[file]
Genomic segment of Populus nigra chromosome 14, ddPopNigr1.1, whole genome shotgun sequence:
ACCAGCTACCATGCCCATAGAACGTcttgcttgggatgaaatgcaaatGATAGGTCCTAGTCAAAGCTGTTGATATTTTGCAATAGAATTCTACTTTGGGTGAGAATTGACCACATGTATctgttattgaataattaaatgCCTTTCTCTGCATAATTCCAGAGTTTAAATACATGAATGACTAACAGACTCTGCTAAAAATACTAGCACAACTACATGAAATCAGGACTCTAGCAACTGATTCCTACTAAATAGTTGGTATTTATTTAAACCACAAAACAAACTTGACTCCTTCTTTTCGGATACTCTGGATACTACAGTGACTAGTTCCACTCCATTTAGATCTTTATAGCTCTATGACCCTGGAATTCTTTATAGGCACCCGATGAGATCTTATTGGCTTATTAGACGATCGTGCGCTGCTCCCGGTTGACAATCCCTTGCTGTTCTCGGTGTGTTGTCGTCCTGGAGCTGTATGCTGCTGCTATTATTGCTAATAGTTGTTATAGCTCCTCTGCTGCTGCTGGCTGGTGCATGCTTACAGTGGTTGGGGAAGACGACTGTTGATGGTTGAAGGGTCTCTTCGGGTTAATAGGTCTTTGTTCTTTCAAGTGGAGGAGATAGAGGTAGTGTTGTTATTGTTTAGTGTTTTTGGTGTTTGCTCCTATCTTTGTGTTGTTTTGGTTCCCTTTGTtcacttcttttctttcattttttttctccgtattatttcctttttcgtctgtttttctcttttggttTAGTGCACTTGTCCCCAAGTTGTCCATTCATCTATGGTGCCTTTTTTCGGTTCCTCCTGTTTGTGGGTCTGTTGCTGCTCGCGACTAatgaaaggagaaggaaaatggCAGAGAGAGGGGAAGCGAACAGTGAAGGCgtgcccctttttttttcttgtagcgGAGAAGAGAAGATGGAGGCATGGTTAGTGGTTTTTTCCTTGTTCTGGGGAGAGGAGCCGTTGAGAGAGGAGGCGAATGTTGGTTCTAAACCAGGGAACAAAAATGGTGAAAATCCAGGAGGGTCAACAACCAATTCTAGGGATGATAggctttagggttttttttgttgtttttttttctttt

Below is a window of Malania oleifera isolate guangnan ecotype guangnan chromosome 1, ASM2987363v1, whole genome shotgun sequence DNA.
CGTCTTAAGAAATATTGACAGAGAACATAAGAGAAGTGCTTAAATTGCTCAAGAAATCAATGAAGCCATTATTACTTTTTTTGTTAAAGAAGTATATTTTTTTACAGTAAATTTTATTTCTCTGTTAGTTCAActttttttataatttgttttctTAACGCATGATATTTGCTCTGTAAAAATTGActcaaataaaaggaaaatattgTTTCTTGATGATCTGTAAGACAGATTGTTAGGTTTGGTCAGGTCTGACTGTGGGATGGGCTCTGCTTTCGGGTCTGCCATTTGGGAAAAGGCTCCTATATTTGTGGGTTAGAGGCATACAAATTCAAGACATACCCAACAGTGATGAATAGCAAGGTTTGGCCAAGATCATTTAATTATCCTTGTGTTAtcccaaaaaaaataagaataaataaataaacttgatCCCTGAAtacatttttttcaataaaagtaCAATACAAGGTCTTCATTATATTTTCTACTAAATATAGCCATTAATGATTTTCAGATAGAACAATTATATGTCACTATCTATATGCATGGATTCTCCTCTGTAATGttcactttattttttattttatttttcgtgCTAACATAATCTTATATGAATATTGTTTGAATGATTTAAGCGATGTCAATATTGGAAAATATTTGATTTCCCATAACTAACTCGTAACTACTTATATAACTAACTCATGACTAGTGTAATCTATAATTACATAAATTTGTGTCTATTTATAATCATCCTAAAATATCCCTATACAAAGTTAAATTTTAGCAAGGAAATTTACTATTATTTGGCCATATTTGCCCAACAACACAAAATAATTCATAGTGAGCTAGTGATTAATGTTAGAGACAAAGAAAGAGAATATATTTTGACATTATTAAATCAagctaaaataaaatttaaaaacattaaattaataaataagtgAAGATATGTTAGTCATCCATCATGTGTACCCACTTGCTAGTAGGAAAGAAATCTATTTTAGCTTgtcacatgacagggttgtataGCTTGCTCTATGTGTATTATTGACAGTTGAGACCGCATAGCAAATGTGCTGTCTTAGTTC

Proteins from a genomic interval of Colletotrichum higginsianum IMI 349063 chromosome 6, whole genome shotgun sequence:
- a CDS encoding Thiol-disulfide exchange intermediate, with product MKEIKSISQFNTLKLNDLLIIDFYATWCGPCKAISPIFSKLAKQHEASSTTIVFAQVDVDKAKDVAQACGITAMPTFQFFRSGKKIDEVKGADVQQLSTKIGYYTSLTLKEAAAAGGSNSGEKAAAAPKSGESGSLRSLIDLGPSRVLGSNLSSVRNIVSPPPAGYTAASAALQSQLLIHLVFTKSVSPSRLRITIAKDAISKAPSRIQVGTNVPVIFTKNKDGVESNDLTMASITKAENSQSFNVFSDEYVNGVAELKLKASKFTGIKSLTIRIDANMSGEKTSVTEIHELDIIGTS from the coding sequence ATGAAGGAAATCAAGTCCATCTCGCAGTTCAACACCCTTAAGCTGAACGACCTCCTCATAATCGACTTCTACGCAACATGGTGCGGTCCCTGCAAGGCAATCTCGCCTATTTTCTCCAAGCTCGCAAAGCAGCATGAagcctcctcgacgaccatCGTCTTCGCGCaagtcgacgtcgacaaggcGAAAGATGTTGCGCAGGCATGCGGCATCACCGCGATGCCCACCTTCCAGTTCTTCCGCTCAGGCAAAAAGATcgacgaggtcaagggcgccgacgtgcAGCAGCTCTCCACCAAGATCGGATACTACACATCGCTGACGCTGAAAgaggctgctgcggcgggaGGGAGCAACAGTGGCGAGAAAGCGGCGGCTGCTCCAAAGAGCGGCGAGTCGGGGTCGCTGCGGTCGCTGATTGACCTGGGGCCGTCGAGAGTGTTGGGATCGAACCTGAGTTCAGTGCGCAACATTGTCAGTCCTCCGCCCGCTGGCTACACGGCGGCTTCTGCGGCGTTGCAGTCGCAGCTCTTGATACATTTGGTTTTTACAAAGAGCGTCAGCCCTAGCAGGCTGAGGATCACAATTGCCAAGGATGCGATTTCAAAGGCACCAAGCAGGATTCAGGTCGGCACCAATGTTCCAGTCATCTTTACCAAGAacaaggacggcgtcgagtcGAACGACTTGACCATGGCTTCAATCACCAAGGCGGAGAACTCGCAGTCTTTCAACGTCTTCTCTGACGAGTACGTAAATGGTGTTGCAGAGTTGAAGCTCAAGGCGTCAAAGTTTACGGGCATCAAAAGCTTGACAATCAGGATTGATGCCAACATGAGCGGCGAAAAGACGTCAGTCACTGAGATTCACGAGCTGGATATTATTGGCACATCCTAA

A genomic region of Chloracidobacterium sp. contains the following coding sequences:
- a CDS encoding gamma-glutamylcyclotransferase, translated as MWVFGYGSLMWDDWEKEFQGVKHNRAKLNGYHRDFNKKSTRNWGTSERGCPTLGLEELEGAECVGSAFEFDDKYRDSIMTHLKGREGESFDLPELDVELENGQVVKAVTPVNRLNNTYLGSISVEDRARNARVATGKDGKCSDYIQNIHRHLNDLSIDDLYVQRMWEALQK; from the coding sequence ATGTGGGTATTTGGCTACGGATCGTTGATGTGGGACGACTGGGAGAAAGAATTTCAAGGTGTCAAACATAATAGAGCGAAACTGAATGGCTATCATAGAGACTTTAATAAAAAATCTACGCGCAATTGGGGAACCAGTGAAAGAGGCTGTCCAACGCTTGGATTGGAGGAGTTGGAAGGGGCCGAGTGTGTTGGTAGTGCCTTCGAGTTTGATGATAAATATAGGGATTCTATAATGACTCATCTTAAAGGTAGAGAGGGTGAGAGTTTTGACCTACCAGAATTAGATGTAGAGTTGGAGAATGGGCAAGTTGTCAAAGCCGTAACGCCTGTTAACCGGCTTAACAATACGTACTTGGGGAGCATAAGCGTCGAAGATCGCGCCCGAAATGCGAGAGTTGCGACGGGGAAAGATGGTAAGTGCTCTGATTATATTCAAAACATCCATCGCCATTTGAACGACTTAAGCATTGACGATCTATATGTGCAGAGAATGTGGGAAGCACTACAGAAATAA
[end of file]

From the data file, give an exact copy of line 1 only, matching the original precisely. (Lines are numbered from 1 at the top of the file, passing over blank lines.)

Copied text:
Genomic segment of Populus nigra chromosome 14, ddPopNigr1.1, whole genome shotgun sequence: